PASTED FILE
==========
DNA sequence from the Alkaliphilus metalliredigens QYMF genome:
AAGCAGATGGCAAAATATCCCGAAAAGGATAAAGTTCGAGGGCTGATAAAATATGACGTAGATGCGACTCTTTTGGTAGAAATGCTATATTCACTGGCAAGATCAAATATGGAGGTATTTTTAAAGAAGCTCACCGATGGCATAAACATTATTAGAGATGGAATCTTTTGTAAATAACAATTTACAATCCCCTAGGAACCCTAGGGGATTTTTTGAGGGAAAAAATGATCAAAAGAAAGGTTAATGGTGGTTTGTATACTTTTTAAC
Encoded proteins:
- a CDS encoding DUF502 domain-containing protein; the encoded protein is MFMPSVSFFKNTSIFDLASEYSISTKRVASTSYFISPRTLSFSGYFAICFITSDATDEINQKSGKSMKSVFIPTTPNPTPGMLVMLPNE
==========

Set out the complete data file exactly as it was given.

DNA sequence from the Alkaliphilus metalliredigens QYMF genome:
AAGCAGATGGCAAAATATCCCGAAAAGGATAAAGTTCGAGGGCTGATAAAATATGACGTAGATGCGACTCTTTTGGTAGAAATGCTATATTCACTGGCAAGATCAAATATGGAGGTATTTTTAAAGAAGCTCACCGATGGCATAAACATTATTAGAGATGGAATCTTTTGTAAATAACAATTTACAATCCCCTAGGAACCCTAGGGGATTTTTTGAGGGAAAAAATGATCAAAAGAAAGGTTAATGGTGGTTTGTATACTTTTTAAC
Encoded proteins:
- a CDS encoding DUF502 domain-containing protein; the encoded protein is MFMPSVSFFKNTSIFDLASEYSISTKRVASTSYFISPRTLSFSGYFAICFITSDATDEINQKSGKSMKSVFIPTTPNPTPGMLVMLPNE